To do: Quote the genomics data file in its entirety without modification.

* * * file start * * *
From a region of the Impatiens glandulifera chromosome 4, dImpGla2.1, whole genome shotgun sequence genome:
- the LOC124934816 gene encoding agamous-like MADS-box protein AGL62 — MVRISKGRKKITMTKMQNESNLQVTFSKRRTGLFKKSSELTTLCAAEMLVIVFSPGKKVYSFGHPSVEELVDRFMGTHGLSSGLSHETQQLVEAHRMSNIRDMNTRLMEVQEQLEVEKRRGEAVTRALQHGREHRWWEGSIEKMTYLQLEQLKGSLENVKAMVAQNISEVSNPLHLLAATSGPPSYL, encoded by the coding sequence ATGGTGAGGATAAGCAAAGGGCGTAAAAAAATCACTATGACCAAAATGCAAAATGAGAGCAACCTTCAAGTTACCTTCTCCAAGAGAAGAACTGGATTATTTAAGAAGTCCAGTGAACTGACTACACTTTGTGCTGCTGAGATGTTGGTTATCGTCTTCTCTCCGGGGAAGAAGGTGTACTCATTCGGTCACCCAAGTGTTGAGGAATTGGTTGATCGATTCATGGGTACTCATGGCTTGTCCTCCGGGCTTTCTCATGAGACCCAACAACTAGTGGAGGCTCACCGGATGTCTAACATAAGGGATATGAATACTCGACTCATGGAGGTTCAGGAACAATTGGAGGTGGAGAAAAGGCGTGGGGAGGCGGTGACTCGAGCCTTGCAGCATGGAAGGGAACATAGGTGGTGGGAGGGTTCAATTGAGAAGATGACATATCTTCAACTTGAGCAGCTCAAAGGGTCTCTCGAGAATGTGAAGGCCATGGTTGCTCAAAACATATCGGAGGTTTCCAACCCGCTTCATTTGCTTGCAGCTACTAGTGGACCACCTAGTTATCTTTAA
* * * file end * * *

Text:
From a region of the Impatiens glandulifera chromosome 4, dImpGla2.1, whole genome shotgun sequence genome:
- the LOC124934816 gene encoding agamous-like MADS-box protein AGL62 — MVRISKGRKKITMTKMQNESNLQVTFSKRRTGLFKKSSELTTLCAAEMLVIVFSPGKKVYSFGHPSVEELVDRFMGTHGLSSGLSHETQQLVEAHRMSNIRDMNTRLMEVQEQLEVEKRRGEAVTRALQHGREHRWWEGSIEKMTYLQLEQLKGSLENVKAMVAQNISEVSNPLHLLAATSGPPSYL, encoded by the coding sequence ATGGTGAGGATAAGCAAAGGGCGTAAAAAAATCACTATGACCAAAATGCAAAATGAGAGCAACCTTCAAGTTACCTTCTCCAAGAGAAGAACTGGATTATTTAAGAAGTCCAGTGAACTGACTACACTTTGTGCTGCTGAGATGTTGGTTATCGTCTTCTCTCCGGGGAAGAAGGTGTACTCATTCGGTCACCCAAGTGTTGAGGAATTGGTTGATCGATTCATGGGTACTCATGGCTTGTCCTCCGGGCTTTCTCATGAGACCCAACAACTAGTGGAGGCTCACCGGATGTCTAACATAAGGGATATGAATACTCGACTCATGGAGGTTCAGGAACAATTGGAGGTGGAGAAAAGGCGTGGGGAGGCGGTGACTCGAGCCTTGCAGCATGGAAGGGAACATAGGTGGTGGGAGGGTTCAATTGAGAAGATGACATATCTTCAACTTGAGCAGCTCAAAGGGTCTCTCGAGAATGTGAAGGCCATGGTTGCTCAAAACATATCGGAGGTTTCCAACCCGCTTCATTTGCTTGCAGCTACTAGTGGACCACCTAGTTATCTTTAA